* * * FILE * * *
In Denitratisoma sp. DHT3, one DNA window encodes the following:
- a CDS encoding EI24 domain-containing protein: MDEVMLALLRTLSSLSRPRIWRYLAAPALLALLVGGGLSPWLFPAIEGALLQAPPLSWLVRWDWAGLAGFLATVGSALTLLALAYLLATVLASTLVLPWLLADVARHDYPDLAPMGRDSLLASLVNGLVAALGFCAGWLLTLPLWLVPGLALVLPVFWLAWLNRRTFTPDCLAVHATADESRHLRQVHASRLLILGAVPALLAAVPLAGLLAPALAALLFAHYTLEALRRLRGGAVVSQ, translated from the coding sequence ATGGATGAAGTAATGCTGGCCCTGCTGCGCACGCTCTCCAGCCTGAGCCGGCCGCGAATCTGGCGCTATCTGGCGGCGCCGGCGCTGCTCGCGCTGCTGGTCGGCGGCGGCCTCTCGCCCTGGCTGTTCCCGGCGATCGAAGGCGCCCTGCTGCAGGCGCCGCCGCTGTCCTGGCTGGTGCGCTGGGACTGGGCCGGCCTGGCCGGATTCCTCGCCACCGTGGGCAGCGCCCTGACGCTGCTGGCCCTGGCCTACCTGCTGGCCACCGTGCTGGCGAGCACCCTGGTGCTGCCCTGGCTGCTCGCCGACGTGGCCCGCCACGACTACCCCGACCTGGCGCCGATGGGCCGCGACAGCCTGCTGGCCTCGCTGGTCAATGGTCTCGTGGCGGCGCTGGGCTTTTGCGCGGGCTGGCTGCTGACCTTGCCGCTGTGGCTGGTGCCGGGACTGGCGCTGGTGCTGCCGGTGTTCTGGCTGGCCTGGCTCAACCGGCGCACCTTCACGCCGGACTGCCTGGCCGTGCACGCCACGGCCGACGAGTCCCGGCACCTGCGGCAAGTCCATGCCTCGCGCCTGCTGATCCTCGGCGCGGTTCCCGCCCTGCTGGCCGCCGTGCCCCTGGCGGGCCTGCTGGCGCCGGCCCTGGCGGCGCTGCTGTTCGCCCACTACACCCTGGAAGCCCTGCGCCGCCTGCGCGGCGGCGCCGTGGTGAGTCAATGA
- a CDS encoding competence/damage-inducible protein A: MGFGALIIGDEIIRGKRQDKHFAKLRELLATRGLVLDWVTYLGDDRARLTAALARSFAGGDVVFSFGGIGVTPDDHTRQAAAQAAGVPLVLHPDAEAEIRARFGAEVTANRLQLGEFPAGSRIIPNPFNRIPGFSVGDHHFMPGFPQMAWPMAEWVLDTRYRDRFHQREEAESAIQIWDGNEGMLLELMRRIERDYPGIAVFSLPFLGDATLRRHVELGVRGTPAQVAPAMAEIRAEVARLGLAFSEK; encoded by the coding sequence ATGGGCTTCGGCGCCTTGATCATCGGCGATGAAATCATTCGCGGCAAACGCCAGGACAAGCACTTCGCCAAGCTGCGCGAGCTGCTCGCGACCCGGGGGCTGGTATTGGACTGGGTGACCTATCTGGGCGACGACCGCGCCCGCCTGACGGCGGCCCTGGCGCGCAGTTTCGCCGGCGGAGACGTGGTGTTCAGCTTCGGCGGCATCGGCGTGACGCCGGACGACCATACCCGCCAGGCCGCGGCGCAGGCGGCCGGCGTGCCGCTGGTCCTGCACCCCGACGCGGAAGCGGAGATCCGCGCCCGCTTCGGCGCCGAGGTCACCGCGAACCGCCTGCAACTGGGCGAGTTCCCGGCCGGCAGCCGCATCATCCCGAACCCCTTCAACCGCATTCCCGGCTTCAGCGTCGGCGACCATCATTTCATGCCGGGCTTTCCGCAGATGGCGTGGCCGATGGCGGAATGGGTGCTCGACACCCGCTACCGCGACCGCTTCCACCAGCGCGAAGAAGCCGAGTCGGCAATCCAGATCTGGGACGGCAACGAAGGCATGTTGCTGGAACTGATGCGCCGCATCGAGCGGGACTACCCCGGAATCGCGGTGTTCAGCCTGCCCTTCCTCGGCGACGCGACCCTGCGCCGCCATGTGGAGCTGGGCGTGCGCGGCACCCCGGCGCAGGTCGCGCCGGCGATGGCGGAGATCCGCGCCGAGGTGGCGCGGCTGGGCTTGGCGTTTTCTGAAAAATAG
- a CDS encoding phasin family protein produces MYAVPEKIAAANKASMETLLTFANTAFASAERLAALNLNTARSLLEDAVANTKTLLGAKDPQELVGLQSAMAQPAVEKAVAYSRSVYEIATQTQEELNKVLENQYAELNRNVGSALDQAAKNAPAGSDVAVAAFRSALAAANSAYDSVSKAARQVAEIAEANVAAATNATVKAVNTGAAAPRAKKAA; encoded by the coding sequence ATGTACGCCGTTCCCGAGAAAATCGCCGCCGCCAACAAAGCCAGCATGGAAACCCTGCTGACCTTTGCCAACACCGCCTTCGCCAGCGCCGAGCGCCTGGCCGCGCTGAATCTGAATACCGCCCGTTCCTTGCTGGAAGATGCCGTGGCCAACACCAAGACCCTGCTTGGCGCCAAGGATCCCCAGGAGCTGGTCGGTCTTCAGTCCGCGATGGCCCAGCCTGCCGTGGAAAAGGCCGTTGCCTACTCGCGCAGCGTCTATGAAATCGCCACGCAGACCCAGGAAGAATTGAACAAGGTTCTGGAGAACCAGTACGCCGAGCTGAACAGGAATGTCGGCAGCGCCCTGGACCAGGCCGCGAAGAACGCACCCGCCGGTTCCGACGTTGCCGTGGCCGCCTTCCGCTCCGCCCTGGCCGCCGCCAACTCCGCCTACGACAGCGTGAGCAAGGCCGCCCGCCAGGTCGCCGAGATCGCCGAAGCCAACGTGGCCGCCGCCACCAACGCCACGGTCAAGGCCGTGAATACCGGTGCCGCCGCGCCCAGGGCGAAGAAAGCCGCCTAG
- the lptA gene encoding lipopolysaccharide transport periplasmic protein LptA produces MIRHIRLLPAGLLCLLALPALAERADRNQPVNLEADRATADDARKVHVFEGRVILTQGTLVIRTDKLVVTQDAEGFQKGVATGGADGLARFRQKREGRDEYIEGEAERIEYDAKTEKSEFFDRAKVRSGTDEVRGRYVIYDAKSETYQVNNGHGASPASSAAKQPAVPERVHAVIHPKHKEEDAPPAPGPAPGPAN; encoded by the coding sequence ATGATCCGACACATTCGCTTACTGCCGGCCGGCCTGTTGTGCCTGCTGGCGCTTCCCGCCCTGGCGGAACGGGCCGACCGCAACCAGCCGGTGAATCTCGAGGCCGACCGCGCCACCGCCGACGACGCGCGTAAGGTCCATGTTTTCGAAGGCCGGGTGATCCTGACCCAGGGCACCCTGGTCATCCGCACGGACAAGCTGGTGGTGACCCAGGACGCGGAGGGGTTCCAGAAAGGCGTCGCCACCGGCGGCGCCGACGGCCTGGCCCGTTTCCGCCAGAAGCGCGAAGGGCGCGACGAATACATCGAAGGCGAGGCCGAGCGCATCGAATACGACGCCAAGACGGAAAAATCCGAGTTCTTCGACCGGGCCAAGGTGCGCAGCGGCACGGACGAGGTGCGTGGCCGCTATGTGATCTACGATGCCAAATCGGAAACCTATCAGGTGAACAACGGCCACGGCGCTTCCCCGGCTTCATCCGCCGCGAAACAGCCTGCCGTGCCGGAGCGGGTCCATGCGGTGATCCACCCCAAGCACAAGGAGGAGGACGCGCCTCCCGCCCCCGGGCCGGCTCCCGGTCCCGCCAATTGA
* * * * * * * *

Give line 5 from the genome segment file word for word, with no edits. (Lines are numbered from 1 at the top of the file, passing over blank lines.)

- the lptA gene encoding lipopolysaccharide transport periplasmic protein LptA produces MIRHIRLLPAGLLCLLALPALAERADRNQPVNLEADRATADDARKVHVFEGRVILTQGTLVIRTDKLVVTQDAEGFQKGVATGGADGLARFRQKREGRDEYIEGEAERIEYDAKTEKSEFFDRAKVRSGTDEVRGRYVIYDAKSETYQVNNGHGASPASSAAKQPAVPERVHAVIHPKHKEEDAPPAPGPAPGPAN; encoded by the coding sequence ATGATCCGACACATTCGCTTACTGCCGGCCGGCCTGTTGTGCCTGCTGGCGCTTCCCGCCCTGGCGGAACGGGCCGACCGCAACCAGCCGGTGAATCTCGAGGCCGACCGCGCCACCGCCGACGACGCGCGTAAGGTCCATGTTTTCGAAGGCCGGGTGATCCTGACCCAGGGCACCCTGGTCATCCGCACGGACAAGCTGGTGGTGACCCAGGACGCGGAGGGGTTCCAGAAAGGCGTCGCCACCGGCGGCGCCGACGGCCTGGCCCGTTTCCGCCAGAAGCGCGAAGGGCGCGACGAATACATCGAAGGCGAGGCCGAGCGCATCGAATACGACGCCAAGACGGAAAAATCCGAGTTCTTCGACCGGGCCAAGGTGCGCAGCGGCACGGACGAGGTGCGTGGCCGCTATGTGATCTACGATGCCAAATCGGAAACCTATCAGGTGAACAACGGCCACGGCGCTTCCCCGGCTTCATCCGCCGCGAAACAGCCTGCCGTGCCGGAGCGGGTCCATGCGGTGATCCACCCCAAGCACAAGGAGGAGGACGCGCCTCCCGCCCCCGGGCCGGCTCCCGGTCCCGCCAATTGA